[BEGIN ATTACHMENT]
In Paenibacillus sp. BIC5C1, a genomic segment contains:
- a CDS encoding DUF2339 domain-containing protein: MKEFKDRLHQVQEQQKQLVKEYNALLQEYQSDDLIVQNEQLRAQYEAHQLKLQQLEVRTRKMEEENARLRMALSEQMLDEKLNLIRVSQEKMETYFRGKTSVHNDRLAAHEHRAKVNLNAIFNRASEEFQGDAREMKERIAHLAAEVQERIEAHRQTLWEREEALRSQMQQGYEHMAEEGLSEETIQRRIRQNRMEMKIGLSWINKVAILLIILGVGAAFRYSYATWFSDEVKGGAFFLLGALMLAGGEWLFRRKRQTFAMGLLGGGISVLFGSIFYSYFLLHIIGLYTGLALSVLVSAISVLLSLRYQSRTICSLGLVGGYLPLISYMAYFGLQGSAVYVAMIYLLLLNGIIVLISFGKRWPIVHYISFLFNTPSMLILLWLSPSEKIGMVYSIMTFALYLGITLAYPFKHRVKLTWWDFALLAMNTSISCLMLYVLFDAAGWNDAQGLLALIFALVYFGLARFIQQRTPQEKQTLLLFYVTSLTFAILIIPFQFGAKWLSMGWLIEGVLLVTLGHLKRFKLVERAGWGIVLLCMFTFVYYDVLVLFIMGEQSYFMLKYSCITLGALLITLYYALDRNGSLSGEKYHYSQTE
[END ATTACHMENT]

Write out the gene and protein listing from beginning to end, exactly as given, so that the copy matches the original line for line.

In Paenibacillus sp. BIC5C1, a genomic segment contains:
- a CDS encoding DUF2339 domain-containing protein: MKEFKDRLHQVQEQQKQLVKEYNALLQEYQSDDLIVQNEQLRAQYEAHQLKLQQLEVRTRKMEEENARLRMALSEQMLDEKLNLIRVSQEKMETYFRGKTSVHNDRLAAHEHRAKVNLNAIFNRASEEFQGDAREMKERIAHLAAEVQERIEAHRQTLWEREEALRSQMQQGYEHMAEEGLSEETIQRRIRQNRMEMKIGLSWINKVAILLIILGVGAAFRYSYATWFSDEVKGGAFFLLGALMLAGGEWLFRRKRQTFAMGLLGGGISVLFGSIFYSYFLLHIIGLYTGLALSVLVSAISVLLSLRYQSRTICSLGLVGGYLPLISYMAYFGLQGSAVYVAMIYLLLLNGIIVLISFGKRWPIVHYISFLFNTPSMLILLWLSPSEKIGMVYSIMTFALYLGITLAYPFKHRVKLTWWDFALLAMNTSISCLMLYVLFDAAGWNDAQGLLALIFALVYFGLARFIQQRTPQEKQTLLLFYVTSLTFAILIIPFQFGAKWLSMGWLIEGVLLVTLGHLKRFKLVERAGWGIVLLCMFTFVYYDVLVLFIMGEQSYFMLKYSCITLGALLITLYYALDRNGSLSGEKYHYSQTE